Part 1 of this four-part series reviewed the contrast between what Hogan's doctors actually said on the record during the first two weeks following the accident and what his biographers claimed they said. Part 2 compared how Hogan's biographers portrayed the challenges posed by the radical treatment undertaken to address life-threatening blood clots and what Hogan's vascular surgeon actually said on the record. Part 3 chronicles Hogan's long recovery and his eventual return to golf, as reported on the record.
THE LONG RECOVERY
Despite the unequivocal optimism expressed by Dr. Ochsner after the vena cava surgery, biographers present Hogan's quest to return to competitive golf as flying in the face of the opinions of the "best medical experts," who said it couldn't be done.
What biographers wrote:
Jimmy Demaret, 1954 - Back home, [Ben] would start off nearly every conversation with "When I play golf again...," and Valerie would smile. Doctor after doctor had told her...
Part 1 of this four-part series reviewed the contrast between what Hogan's doctors said in the first two weeks following the accident and what his biographers wrote. Part 2 compares how Hogan's biographers portrayed the radical surgery undertaken in response to life-threatening blood clots and what Hogan's vascular surgeon actually said on the record.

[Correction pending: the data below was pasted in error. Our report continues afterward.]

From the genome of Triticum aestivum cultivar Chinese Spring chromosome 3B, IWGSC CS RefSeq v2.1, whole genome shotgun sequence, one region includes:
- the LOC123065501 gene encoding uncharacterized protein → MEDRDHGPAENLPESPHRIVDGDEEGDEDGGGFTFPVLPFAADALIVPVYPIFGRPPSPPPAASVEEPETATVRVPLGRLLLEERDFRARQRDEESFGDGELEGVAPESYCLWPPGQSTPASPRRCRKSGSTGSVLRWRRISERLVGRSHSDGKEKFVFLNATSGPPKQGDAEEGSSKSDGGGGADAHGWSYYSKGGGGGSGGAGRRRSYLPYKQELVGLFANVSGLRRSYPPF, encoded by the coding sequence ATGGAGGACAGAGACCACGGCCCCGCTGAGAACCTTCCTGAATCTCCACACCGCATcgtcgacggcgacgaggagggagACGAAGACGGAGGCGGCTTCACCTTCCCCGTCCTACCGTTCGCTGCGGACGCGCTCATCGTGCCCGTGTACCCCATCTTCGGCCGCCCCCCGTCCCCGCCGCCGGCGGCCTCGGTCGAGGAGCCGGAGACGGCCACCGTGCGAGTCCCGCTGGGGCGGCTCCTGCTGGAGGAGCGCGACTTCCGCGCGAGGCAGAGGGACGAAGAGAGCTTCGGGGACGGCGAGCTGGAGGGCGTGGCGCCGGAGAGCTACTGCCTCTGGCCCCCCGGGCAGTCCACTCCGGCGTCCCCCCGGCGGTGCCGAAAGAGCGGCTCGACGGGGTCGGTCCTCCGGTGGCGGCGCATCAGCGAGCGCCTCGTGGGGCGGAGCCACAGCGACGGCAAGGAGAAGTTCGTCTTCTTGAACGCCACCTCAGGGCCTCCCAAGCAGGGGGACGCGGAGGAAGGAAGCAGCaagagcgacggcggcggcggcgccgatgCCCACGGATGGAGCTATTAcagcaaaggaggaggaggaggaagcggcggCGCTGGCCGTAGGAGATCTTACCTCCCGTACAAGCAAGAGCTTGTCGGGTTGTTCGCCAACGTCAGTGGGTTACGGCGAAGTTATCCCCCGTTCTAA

THE BLOOD CLOTS AND VENA CAVA SURGERY
Just as Hogan was about to be discharged from the El Paso hospital on February 18, blood clots broke loose from the deeply bruised area of Hogan's left hip that doctors had not highlighted in their reports. With the benefit of hindsight, the El Paso doctors had perhaps foolishly immobilized the area by placing Hogan in a hard plaster cast surrounding his fractured pelvis. For the next two weeks, life-threatening blood clots became the doctors' primary concern.
Doctors treated Hogan with blood thinners, but the clots persisted and fears of a clot large enough to block blood flow to his lungs, a...
Ben was hospitalized for months. More bones in his body were broken than left intact. He was told he would never walk again...He had been so cut up that he could only use his legs by starting all over again and retraining his brain as well as his nerves and muscles of his arms, legs and hands.1
There have been some great comebacks in golf. Most notable, perhaps, was Ben Hogan, who won the U.S. Open in 1950 after lying near death in a hospital bed for six months after an automobile accident.2
Many view Ben Hogan's dramatic comeback from the horrific auto-bus accident of February 2, 1949 as the greatest in golf history, if not in all sports. As popularly retold, doctors at first feared for Hogan's life and, if he did survive, feared he might never walk again. Completely ruled out by his doctors was a return to golf of any kind, let alone tournament golf. But the doctors were wrong to count out Ben Hogan. Not only did the doughty mighty mite return to competitive golf, Hogan came...
On Friday, January 10, TalkinGolf History Podcast 26 was published, "The Myths of Ben Hogan." Thinking About Golf founder Jeff Martin was interviewed by host Connor Lewis and discussed several of the significant myths that have shaped what "we know" about the legend, but are not fully accurate. Topics include: